Nestled between the Park’s Finest BBQ and the Knights Inn motel, Thunderbolt has arrived to light up a rather dim stretch of Temple. There aim is to bring a little excitement and southern hospitality to Echo Park. The names of the expertly crafted cocktails hint at southern charm, and fried green tomato sandwiches, biscuits, and peach cobbler are coming out of the kitchen—but the extensive Madeira program is the real nod to the Mason-Dixon.
The Portuguese Island of Madeira has been producing the very distinct fortified wine of the same name for centuries. When ships were sailing from the Old World to the New they would stop in the port of Madeira, off the coast of Africa, to pick up supplies and drink. They would fortify the wines they found with Brandy and stow them away for the long journey. The wine would be jostled, the heat from the West Indies would do its thing, and something much different landed on shore. Madeira became popular in the South 300 years ago, and it hasn’t changed much since.
Modern Madeira production doesn’t involve sailors fighting off scurvy, but the process is still all about pasteurization, heat, and oxidation. The quality, taste, and essence starts with the grapes. Sercial and Verdelho are the dryer styles, while Boal and Malvasia are richer and sweeter. There are a few other outlier grapes, including Tinta Negra, which makes up a large part of the grapes produced on the island; it’s used to make lighter styles of Madeira, so it wasn’t recognized until 1980 as a noble Madeira varietal.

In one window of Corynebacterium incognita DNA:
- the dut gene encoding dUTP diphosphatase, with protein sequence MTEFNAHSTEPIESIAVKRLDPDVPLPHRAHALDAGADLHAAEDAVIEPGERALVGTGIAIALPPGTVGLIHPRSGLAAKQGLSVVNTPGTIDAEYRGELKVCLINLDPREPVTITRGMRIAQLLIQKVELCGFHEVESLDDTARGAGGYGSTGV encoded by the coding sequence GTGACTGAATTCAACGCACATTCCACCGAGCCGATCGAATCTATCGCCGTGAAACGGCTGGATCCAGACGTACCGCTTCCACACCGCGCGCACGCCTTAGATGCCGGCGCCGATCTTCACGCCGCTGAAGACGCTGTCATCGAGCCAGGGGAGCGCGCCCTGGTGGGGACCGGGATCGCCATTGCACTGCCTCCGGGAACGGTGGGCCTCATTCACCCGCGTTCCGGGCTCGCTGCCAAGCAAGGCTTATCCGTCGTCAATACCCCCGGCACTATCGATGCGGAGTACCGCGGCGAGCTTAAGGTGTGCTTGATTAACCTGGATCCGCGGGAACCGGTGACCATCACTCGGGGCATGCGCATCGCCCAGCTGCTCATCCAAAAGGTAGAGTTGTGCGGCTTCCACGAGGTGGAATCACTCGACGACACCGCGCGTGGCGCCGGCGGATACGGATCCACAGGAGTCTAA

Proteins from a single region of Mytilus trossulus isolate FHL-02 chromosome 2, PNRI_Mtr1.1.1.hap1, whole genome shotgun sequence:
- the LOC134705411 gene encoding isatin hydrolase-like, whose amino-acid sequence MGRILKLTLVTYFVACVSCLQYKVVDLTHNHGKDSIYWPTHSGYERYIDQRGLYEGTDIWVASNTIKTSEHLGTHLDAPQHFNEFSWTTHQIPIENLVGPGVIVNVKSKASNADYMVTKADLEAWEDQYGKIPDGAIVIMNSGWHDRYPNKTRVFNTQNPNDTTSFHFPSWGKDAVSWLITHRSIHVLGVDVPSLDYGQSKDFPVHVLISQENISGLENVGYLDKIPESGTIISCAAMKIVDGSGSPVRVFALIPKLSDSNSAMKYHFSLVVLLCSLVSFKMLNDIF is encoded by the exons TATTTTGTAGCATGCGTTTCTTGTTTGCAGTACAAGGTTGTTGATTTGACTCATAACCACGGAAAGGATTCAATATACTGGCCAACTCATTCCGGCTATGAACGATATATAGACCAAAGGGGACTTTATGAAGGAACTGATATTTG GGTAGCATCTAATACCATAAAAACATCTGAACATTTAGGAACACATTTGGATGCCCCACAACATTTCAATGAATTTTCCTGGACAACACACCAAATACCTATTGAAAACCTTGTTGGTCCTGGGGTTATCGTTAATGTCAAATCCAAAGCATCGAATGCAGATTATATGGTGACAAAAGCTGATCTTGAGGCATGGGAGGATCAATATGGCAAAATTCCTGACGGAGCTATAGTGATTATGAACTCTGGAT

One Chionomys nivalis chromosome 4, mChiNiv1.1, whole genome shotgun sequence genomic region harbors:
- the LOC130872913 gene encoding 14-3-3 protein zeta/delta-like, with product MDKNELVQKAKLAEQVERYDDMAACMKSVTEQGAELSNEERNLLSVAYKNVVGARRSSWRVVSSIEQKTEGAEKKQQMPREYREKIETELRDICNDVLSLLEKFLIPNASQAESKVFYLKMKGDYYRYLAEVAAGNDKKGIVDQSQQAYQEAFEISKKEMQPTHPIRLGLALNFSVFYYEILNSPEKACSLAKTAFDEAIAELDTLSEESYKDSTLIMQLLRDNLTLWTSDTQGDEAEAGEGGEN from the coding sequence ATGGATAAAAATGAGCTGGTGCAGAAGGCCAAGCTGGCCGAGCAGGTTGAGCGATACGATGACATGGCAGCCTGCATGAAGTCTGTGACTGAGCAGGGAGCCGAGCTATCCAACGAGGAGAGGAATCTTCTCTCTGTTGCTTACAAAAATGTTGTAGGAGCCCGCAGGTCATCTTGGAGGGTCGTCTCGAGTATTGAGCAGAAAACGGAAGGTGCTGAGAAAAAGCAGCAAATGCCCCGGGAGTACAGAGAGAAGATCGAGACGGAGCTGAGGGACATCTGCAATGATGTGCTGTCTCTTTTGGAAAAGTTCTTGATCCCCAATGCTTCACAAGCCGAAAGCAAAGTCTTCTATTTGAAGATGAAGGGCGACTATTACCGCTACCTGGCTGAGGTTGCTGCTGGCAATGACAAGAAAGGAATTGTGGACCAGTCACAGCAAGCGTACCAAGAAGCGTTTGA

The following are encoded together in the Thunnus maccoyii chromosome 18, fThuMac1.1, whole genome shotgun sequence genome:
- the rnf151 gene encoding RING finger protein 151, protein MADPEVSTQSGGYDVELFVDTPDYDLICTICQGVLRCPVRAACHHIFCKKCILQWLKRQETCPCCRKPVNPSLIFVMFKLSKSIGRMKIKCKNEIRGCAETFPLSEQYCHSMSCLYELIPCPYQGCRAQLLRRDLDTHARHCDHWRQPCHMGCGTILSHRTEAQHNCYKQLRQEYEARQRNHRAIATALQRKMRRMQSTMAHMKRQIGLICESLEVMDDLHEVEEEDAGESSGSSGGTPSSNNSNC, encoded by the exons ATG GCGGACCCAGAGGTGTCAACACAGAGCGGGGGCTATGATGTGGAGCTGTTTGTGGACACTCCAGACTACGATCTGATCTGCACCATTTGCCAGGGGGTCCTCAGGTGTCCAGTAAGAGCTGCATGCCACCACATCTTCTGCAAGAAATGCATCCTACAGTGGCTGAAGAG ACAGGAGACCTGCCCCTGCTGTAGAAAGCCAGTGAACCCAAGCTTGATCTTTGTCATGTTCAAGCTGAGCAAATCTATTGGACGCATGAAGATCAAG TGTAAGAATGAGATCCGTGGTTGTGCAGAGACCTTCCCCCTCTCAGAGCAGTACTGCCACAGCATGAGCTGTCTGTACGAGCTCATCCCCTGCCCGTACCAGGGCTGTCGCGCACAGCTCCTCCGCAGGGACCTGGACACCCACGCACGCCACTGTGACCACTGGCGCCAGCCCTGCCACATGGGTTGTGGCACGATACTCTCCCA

Madeira tastes like a special occasion and was what the fore fathers used to toast the Declaration of Independence. In Los Angeles you’ll find countless bars where you can enjoy other fortified wines like sherry or vermouth, but finding Madeira has been a bit more difficult—until now.
Currently, Thunderbolt has 25 Madeiras, and the oldest they’re pouring is from the ’60s. To highlight the drink’s history and journey, there’s a special menu with a map that shows the circuitous route the fortified wine took to land in America.
Asked why Madeira was important to the beverage program at Thunderbolt, partner Mike Capoferri says, “Madeira was such an important product to the culture there, it was the luxury wine at the time and created wine culture in the South.” He feels it’s important that Thunderbolt foster a unique experience around Madeira, introducing it to guests that may already be interested in spirits or just looking to try something new. Capoferri hopes to make Madeira accessible: “There is a lot of purpose in the way that we built the menu. It’s meant to be an exploration, it’s meant to be super educational as you go, it’s meant to be affordable.”
Los Angeles is in the throes of a booze-drenched renaissance with endless places to drink, but to try something new is still exciting. At Thunderbolt you can have a glass of Madeira, learn something, and maybe find your new favorite drink.
Thunderbolt, 1263 W. Temple St., Echo Park